The Obama administration is behaving like a prisoner under interrogation: eventually, if unintentionally, it ends up talking most about the subjects it least wishes to discuss.
Over the weekend, Secretary of State John Kerry reversed what he’d said a few days previously, acknowledging on CBS’s Face the Nation that “we are at war” the Islamic State in Iraq and Syria. But he hated to admit that obvious truth, telling the ever-avuncular Bob Schieffer that “it was a waste of time to focus on that.”
The president finds the question even more irritating. As Walter Russell Mead notes, being criticized as a vacillating wartime leader is “getting under his skin.” Giving a dinner for foreign policy big-wigs to preview his anti-ISIS strategy, Obama complained of the portrayal in the press of “a wan, professorial president” paralyzed when brought face to face with unvarnished evil and raging bloodlust.
But the same New York Times piece that prominently featured Obama’s defense of his strategic prudence and caution also inadvertently revealed a president with what can only be called a wan and professorial grasp of war. Barack Obama is not simply horrified by the broadcast beheadings that have become the ISIS signature; he’s perplexed by them. If he’d been “an adviser to ISIS,” the president would not have staged such spectacular killings but rather released the hostages and “pinned notes on their chests saying, ‘Stay out of here; this is none of your business.’ Such a move, he speculated, might have undercut support for military intervention.”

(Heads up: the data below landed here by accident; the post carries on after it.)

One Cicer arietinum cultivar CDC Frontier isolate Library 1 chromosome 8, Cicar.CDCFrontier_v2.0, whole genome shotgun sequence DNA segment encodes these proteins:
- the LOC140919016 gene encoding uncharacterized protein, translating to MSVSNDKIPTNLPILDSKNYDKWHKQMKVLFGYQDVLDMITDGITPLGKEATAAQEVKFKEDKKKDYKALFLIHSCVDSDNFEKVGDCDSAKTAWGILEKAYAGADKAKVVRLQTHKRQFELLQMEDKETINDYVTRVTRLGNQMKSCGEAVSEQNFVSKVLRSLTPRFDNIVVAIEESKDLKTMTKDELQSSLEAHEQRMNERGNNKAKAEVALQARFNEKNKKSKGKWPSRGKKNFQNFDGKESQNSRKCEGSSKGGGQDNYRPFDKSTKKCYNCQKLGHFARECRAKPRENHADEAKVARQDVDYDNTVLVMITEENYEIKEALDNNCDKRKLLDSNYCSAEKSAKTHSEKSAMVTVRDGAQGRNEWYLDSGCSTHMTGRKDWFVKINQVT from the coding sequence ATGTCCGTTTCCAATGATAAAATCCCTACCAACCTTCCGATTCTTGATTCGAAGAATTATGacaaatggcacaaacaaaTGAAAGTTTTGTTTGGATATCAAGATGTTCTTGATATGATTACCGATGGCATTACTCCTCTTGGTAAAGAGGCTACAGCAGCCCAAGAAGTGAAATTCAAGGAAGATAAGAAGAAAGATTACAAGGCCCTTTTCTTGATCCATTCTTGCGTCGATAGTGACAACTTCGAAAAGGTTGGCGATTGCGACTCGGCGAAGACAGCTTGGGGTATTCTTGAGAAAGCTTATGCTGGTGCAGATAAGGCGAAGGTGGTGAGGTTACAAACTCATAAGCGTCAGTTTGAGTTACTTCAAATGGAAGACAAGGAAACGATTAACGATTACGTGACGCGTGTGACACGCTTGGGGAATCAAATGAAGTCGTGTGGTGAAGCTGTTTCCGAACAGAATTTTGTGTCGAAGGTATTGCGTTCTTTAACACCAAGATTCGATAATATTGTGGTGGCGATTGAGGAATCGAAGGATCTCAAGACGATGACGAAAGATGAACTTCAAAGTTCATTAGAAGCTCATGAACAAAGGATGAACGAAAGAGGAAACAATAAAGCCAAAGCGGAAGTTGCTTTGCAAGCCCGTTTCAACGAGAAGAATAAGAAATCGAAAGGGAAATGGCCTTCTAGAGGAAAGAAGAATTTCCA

The president is handicapped in empathizing with such an enemy. ISIS may be rash and “imprudent,” but they have plenty of purpose. ISIS leaders would no doubt prefer that the United States leave them alone, but the “support” they most covet is that of the Sunni peoples of western Iraq and eastern Syria, and the violent means ISIS employs are intended to both keep them down as well as keep us out. ISIS isn’t looking for a live-and-let-live, win-win outcome.
Increasingly, our commander-in-chief seems profoundly out of touch with the elements of human nature that nurture the origins of war: fear, honor and self-interest, as Thucydides reckoned them, with the irrational factors – fear and honor – preceding and far outweighing any rational calculation of self-interest. It’s one thing to fail to recognize, as Americans did prior to the attacks of September 11, 2001, that we were at war with al Qaeda and other terror groups. It’s quite another to deny it. Waging war while pretending not to is most certainly a waste of time.